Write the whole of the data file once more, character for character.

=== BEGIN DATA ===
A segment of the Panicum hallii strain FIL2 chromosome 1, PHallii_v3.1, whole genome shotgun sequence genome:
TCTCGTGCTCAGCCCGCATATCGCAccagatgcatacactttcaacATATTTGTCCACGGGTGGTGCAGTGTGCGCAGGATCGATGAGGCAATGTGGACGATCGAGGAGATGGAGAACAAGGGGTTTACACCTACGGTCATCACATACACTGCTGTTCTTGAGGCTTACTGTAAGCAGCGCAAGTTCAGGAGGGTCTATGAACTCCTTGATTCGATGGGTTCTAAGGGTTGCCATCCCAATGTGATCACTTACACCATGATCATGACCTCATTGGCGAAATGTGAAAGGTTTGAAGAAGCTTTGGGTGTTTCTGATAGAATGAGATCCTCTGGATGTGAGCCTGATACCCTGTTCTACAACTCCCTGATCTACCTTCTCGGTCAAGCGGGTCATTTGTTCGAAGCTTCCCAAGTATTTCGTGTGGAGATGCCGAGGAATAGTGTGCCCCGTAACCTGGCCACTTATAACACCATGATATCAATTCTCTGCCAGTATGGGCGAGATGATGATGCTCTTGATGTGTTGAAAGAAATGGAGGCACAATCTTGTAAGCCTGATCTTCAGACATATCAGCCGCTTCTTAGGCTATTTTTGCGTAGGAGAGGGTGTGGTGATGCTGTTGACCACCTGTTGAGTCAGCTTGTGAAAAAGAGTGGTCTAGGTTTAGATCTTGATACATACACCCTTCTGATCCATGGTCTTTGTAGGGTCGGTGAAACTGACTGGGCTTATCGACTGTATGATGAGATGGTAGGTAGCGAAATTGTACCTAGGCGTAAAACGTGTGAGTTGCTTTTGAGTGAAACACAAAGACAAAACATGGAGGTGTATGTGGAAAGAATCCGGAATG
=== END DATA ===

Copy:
A segment of the Panicum hallii strain FIL2 chromosome 1, PHallii_v3.1, whole genome shotgun sequence genome:
TCTCGTGCTCAGCCCGCATATCGCAccagatgcatacactttcaacATATTTGTCCACGGGTGGTGCAGTGTGCGCAGGATCGATGAGGCAATGTGGACGATCGAGGAGATGGAGAACAAGGGGTTTACACCTACGGTCATCACATACACTGCTGTTCTTGAGGCTTACTGTAAGCAGCGCAAGTTCAGGAGGGTCTATGAACTCCTTGATTCGATGGGTTCTAAGGGTTGCCATCCCAATGTGATCACTTACACCATGATCATGACCTCATTGGCGAAATGTGAAAGGTTTGAAGAAGCTTTGGGTGTTTCTGATAGAATGAGATCCTCTGGATGTGAGCCTGATACCCTGTTCTACAACTCCCTGATCTACCTTCTCGGTCAAGCGGGTCATTTGTTCGAAGCTTCCCAAGTATTTCGTGTGGAGATGCCGAGGAATAGTGTGCCCCGTAACCTGGCCACTTATAACACCATGATATCAATTCTCTGCCAGTATGGGCGAGATGATGATGCTCTTGATGTGTTGAAAGAAATGGAGGCACAATCTTGTAAGCCTGATCTTCAGACATATCAGCCGCTTCTTAGGCTATTTTTGCGTAGGAGAGGGTGTGGTGATGCTGTTGACCACCTGTTGAGTCAGCTTGTGAAAAAGAGTGGTCTAGGTTTAGATCTTGATACATACACCCTTCTGATCCATGGTCTTTGTAGGGTCGGTGAAACTGACTGGGCTTATCGACTGTATGATGAGATGGTAGGTAGCGAAATTGTACCTAGGCGTAAAACGTGTGAGTTGCTTTTGAGTGAAACACAAAGACAAAACATGGAGGTGTATGTGGAAAGAATCCGGAATG